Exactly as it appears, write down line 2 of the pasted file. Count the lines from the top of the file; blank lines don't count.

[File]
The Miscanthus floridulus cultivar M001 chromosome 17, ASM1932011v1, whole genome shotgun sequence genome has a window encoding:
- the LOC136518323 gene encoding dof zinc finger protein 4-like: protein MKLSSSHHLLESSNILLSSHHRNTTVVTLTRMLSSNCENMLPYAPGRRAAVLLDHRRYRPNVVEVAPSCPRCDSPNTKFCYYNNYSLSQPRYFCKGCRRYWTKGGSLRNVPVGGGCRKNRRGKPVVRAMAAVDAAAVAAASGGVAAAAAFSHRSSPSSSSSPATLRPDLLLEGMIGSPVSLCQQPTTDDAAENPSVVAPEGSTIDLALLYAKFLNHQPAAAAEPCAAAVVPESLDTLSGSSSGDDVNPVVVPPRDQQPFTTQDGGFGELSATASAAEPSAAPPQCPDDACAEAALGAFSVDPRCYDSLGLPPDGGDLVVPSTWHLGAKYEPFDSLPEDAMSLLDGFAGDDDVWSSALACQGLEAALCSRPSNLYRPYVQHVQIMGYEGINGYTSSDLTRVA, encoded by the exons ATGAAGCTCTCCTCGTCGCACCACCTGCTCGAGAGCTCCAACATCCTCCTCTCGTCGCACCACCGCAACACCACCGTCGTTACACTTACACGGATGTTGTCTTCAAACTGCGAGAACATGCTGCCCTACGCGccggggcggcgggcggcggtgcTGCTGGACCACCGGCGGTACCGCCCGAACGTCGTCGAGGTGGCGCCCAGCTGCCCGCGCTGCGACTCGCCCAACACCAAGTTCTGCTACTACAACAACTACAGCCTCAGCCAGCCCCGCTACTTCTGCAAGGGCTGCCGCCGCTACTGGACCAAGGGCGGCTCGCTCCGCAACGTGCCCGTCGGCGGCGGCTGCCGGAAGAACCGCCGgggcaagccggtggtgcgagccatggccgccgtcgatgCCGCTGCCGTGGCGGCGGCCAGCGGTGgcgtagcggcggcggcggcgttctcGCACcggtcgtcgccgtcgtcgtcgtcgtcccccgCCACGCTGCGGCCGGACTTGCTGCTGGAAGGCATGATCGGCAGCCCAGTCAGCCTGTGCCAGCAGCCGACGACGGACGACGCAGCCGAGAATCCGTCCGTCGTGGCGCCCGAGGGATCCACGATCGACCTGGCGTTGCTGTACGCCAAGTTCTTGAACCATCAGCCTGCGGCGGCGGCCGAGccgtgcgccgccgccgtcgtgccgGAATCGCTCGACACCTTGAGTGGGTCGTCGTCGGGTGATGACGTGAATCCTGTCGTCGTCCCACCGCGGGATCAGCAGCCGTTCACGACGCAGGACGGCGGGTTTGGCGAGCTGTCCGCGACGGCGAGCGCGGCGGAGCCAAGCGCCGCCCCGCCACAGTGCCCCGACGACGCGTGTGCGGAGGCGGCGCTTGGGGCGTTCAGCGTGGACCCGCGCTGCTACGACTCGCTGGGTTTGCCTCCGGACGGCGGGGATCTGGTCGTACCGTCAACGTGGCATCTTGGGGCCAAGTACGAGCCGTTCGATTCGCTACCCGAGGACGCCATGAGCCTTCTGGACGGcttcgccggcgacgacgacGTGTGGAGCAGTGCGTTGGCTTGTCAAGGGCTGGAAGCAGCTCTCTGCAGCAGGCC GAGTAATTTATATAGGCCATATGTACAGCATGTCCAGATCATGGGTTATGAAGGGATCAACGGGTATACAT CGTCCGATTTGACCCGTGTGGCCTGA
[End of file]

- the LOC136518323 gene encoding dof zinc finger protein 4-like: protein MKLSSSHHLLESSNILLSSHHRNTTVVTLTRMLSSNCENMLPYAPGRRAAVLLDHRRYRPNVVEVAPSCPRCDSPNTKFCYYNNYSLSQPRYFCKGCRRYWTKGGSLRNVPVGGGCRKNRRGKPVVRAMAAVDAAAVAAASGGVAAAAAFSHRSSPSSSSSPATLRPDLLLEGMIGSPVSLCQQPTTDDAAENPSVVAPEGSTIDLALLYAKFLNHQPAAAAEPCAAAVVPESLDTLSGSSSGDDVNPVVVPPRDQQPFTTQDGGFGELSATASAAEPSAAPPQCPDDACAEAALGAFSVDPRCYDSLGLPPDGGDLVVPSTWHLGAKYEPFDSLPEDAMSLLDGFAGDDDVWSSALACQGLEAALCSRPSNLYRPYVQHVQIMGYEGINGYTSSDLTRVA, encoded by the exons ATGAAGCTCTCCTCGTCGCACCACCTGCTCGAGAGCTCCAACATCCTCCTCTCGTCGCACCACCGCAACACCACCGTCGTTACACTTACACGGATGTTGTCTTCAAACTGCGAGAACATGCTGCCCTACGCGccggggcggcgggcggcggtgcTGCTGGACCACCGGCGGTACCGCCCGAACGTCGTCGAGGTGGCGCCCAGCTGCCCGCGCTGCGACTCGCCCAACACCAAGTTCTGCTACTACAACAACTACAGCCTCAGCCAGCCCCGCTACTTCTGCAAGGGCTGCCGCCGCTACTGGACCAAGGGCGGCTCGCTCCGCAACGTGCCCGTCGGCGGCGGCTGCCGGAAGAACCGCCGgggcaagccggtggtgcgagccatggccgccgtcgatgCCGCTGCCGTGGCGGCGGCCAGCGGTGgcgtagcggcggcggcggcgttctcGCACcggtcgtcgccgtcgtcgtcgtcgtcccccgCCACGCTGCGGCCGGACTTGCTGCTGGAAGGCATGATCGGCAGCCCAGTCAGCCTGTGCCAGCAGCCGACGACGGACGACGCAGCCGAGAATCCGTCCGTCGTGGCGCCCGAGGGATCCACGATCGACCTGGCGTTGCTGTACGCCAAGTTCTTGAACCATCAGCCTGCGGCGGCGGCCGAGccgtgcgccgccgccgtcgtgccgGAATCGCTCGACACCTTGAGTGGGTCGTCGTCGGGTGATGACGTGAATCCTGTCGTCGTCCCACCGCGGGATCAGCAGCCGTTCACGACGCAGGACGGCGGGTTTGGCGAGCTGTCCGCGACGGCGAGCGCGGCGGAGCCAAGCGCCGCCCCGCCACAGTGCCCCGACGACGCGTGTGCGGAGGCGGCGCTTGGGGCGTTCAGCGTGGACCCGCGCTGCTACGACTCGCTGGGTTTGCCTCCGGACGGCGGGGATCTGGTCGTACCGTCAACGTGGCATCTTGGGGCCAAGTACGAGCCGTTCGATTCGCTACCCGAGGACGCCATGAGCCTTCTGGACGGcttcgccggcgacgacgacGTGTGGAGCAGTGCGTTGGCTTGTCAAGGGCTGGAAGCAGCTCTCTGCAGCAGGCC GAGTAATTTATATAGGCCATATGTACAGCATGTCCAGATCATGGGTTATGAAGGGATCAACGGGTATACAT CGTCCGATTTGACCCGTGTGGCCTGA